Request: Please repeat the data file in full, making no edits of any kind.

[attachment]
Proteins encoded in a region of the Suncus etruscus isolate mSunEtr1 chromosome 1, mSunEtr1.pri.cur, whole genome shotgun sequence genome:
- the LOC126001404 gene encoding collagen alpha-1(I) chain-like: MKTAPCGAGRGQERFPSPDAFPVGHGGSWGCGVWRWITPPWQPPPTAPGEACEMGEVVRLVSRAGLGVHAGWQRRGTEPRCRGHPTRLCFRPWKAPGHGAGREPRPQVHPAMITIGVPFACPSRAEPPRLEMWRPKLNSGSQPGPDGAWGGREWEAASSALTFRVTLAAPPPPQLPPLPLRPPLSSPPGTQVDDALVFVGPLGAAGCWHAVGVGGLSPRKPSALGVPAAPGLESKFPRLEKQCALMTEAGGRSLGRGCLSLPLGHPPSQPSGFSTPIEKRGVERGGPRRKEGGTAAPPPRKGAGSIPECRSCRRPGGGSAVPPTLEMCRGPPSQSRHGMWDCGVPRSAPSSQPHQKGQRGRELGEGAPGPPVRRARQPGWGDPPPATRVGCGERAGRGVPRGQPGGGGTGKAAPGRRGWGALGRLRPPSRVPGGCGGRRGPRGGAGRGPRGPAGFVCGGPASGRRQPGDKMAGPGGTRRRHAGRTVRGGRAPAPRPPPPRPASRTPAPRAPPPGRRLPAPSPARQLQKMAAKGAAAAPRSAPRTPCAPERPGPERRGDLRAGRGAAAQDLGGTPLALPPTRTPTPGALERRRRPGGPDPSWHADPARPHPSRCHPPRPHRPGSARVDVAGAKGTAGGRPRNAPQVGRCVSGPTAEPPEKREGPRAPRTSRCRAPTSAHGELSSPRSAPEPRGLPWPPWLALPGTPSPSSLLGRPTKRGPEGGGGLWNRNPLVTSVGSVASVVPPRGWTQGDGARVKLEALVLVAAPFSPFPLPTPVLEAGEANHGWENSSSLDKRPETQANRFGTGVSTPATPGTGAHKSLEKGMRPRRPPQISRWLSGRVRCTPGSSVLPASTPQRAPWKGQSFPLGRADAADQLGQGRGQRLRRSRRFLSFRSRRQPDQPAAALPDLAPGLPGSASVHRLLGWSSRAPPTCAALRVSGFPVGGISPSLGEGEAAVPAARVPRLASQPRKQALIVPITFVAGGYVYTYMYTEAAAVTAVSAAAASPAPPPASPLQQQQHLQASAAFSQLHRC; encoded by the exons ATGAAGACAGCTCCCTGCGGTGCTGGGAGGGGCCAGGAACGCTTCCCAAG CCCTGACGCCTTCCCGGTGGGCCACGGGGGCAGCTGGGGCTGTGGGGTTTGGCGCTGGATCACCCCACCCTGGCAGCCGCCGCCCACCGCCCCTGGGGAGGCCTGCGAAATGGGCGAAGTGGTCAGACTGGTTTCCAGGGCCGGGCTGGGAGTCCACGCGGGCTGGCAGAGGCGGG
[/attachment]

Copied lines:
Proteins encoded in a region of the Suncus etruscus isolate mSunEtr1 chromosome 1, mSunEtr1.pri.cur, whole genome shotgun sequence genome:
- the LOC126001404 gene encoding collagen alpha-1(I) chain-like: MKTAPCGAGRGQERFPSPDAFPVGHGGSWGCGVWRWITPPWQPPPTAPGEACEMGEVVRLVSRAGLGVHAGWQRRGTEPRCRGHPTRLCFRPWKAPGHGAGREPRPQVHPAMITIGVPFACPSRAEPPRLEMWRPKLNSGSQPGPDGAWGGREWEAASSALTFRVTLAAPPPPQLPPLPLRPPLSSPPGTQVDDALVFVGPLGAAGCWHAVGVGGLSPRKPSALGVPAAPGLESKFPRLEKQCALMTEAGGRSLGRGCLSLPLGHPPSQPSGFSTPIEKRGVERGGPRRKEGGTAAPPPRKGAGSIPECRSCRRPGGGSAVPPTLEMCRGPPSQSRHGMWDCGVPRSAPSSQPHQKGQRGRELGEGAPGPPVRRARQPGWGDPPPATRVGCGERAGRGVPRGQPGGGGTGKAAPGRRGWGALGRLRPPSRVPGGCGGRRGPRGGAGRGPRGPAGFVCGGPASGRRQPGDKMAGPGGTRRRHAGRTVRGGRAPAPRPPPPRPASRTPAPRAPPPGRRLPAPSPARQLQKMAAKGAAAAPRSAPRTPCAPERPGPERRGDLRAGRGAAAQDLGGTPLALPPTRTPTPGALERRRRPGGPDPSWHADPARPHPSRCHPPRPHRPGSARVDVAGAKGTAGGRPRNAPQVGRCVSGPTAEPPEKREGPRAPRTSRCRAPTSAHGELSSPRSAPEPRGLPWPPWLALPGTPSPSSLLGRPTKRGPEGGGGLWNRNPLVTSVGSVASVVPPRGWTQGDGARVKLEALVLVAAPFSPFPLPTPVLEAGEANHGWENSSSLDKRPETQANRFGTGVSTPATPGTGAHKSLEKGMRPRRPPQISRWLSGRVRCTPGSSVLPASTPQRAPWKGQSFPLGRADAADQLGQGRGQRLRRSRRFLSFRSRRQPDQPAAALPDLAPGLPGSASVHRLLGWSSRAPPTCAALRVSGFPVGGISPSLGEGEAAVPAARVPRLASQPRKQALIVPITFVAGGYVYTYMYTEAAAVTAVSAAAASPAPPPASPLQQQQHLQASAAFSQLHRC; encoded by the exons ATGAAGACAGCTCCCTGCGGTGCTGGGAGGGGCCAGGAACGCTTCCCAAG CCCTGACGCCTTCCCGGTGGGCCACGGGGGCAGCTGGGGCTGTGGGGTTTGGCGCTGGATCACCCCACCCTGGCAGCCGCCGCCCACCGCCCCTGGGGAGGCCTGCGAAATGGGCGAAGTGGTCAGACTGGTTTCCAGGGCCGGGCTGGGAGTCCACGCGGGCTGGCAGAGGCGGG